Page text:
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All About Spay Neuter Inc. in Massapequa closed for code violations

Joanne Monez, president and founder of All About

Joanne Monez, president and founder of All About Spay Neuter inc., holds the summons she received from the Town of Oyster Bay asking her to stop doing business in her Merrick Road store on Friday, July 18, 2014 in Massapequa. Credit: Howard Schnapp

The Town of Oyster Bay has closed a popular Massapequa cat shelter for code violations, after a neighboring business complained about odors from the site.

A town code enforcement officer on Thursday issued All About Spay Neuter Inc. a notice to immediately cease occupancy, after he saw more than 80 cats and kittens and smelled a strong odor at a storefront on Merrick Road.

The nonprofit's director, Joanne Monez, said Friday that representatives had talked to town officials on Wednesday about complying and thought they were on track to do so.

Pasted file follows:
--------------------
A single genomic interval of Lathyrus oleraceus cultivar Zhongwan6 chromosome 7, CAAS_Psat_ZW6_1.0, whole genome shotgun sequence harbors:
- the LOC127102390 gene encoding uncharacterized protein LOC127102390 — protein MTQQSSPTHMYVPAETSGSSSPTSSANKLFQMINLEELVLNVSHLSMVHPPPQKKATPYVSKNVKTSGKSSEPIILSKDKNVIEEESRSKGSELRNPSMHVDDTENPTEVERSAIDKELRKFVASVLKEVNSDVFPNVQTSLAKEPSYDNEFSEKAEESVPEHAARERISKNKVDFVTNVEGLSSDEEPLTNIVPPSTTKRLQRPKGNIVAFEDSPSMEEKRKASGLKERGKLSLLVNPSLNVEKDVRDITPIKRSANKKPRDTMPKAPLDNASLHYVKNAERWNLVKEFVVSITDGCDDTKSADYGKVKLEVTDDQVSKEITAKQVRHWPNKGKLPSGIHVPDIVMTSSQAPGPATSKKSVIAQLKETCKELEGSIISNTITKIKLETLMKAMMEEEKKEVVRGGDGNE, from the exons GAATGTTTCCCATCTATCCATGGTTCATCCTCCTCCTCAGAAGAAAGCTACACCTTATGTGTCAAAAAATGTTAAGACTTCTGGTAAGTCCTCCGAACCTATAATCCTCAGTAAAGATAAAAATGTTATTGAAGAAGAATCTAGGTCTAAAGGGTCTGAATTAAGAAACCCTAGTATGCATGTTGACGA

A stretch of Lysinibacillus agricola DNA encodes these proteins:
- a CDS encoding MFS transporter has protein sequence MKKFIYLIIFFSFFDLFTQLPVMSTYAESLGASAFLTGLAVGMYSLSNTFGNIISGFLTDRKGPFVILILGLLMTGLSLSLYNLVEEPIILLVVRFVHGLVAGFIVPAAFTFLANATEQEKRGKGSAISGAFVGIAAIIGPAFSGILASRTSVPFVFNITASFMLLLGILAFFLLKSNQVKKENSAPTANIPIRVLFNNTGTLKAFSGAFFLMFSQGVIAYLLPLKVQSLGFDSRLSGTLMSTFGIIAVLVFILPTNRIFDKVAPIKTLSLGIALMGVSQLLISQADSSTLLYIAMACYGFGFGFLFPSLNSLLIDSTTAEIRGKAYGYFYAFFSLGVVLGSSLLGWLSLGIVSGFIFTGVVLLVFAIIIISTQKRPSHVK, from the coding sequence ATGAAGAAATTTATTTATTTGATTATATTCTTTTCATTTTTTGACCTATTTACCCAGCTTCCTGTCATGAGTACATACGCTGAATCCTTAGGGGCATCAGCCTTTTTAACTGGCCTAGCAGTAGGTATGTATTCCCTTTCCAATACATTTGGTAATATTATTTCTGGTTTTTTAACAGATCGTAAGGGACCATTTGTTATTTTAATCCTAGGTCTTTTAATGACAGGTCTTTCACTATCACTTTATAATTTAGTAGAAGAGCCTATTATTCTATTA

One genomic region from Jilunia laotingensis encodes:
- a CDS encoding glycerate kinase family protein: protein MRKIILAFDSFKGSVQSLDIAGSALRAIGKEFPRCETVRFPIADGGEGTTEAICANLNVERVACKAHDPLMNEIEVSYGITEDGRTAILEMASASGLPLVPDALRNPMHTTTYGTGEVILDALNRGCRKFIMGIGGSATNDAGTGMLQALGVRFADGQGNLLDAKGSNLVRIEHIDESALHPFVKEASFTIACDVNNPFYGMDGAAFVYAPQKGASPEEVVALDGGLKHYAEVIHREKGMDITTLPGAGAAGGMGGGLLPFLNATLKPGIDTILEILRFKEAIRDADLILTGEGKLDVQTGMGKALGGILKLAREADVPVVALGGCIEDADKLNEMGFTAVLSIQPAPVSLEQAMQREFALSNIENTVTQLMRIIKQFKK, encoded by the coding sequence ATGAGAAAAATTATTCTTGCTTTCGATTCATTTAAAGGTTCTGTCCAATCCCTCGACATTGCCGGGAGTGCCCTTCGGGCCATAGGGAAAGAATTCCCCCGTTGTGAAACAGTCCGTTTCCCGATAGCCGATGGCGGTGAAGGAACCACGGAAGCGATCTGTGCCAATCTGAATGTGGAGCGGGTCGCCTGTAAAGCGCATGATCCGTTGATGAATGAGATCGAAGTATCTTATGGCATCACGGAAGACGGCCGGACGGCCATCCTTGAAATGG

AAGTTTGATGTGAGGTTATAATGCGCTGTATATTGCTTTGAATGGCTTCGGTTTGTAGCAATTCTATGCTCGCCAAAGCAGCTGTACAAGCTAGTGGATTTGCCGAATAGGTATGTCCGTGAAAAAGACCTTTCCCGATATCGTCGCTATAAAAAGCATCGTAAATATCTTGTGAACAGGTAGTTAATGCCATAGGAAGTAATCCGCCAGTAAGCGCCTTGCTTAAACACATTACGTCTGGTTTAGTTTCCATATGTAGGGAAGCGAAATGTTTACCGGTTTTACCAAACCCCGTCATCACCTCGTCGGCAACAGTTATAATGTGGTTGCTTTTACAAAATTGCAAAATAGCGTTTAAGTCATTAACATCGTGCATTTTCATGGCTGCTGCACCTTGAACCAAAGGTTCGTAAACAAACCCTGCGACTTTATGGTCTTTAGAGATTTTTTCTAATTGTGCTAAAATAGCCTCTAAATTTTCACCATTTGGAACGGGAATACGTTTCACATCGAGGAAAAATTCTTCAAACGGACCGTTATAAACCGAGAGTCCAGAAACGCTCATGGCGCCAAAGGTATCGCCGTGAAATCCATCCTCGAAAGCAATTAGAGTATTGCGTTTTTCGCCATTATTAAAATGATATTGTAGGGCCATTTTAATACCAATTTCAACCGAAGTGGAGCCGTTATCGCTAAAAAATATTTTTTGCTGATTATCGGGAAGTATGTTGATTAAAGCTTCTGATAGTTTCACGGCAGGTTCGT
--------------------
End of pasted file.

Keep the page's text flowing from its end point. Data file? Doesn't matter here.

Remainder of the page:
"This is such a happy place to be and for the town to be so abrupt for no reason it saddens me," Monez said. "We needed instructions on how to comply."

Town Supervisor John Venditto said the organization performs a "very constructive and valuable service" but needs to address serious problems. "The town here is looking to bring the business into compliance with town code," he said.

The nonprofit, which has a contract with the town to trap and sterilize feral cats and return them to their colonies, bought the property in November.

Next door, Reliance Healthcare Staffing provides home health care workers to private homes. Owner Dana Arnone said odor problems in the past six months have created an unhealthy environment for her employees. "In the morning when we open up our business, it's offensive," Arnone said.

Debra Ienna, who owns the building Reliance Healthcare Staffing occupies, said they tried to work with Monez before contacting town officials. "The smell is so bad in here people can't work," Ienna said.

The town cited the nonprofit for not having the proper use permit, construction or making alterations without a permit and creating nuisances. Monez said they installed an exhaust and ventilation system in response to complaints about cat urine.

Code enforcement officers returned Friday with animal control vans to remove the felines but found empty cages. Volunteers had taken the animals home the night before.

Diana Aquiar, Oyster Bay's deputy commissioner for planning and development, who visited the shelter Friday, said the shelter knew for four months that they needed to comply. They can continue to run an office on the site, she said.

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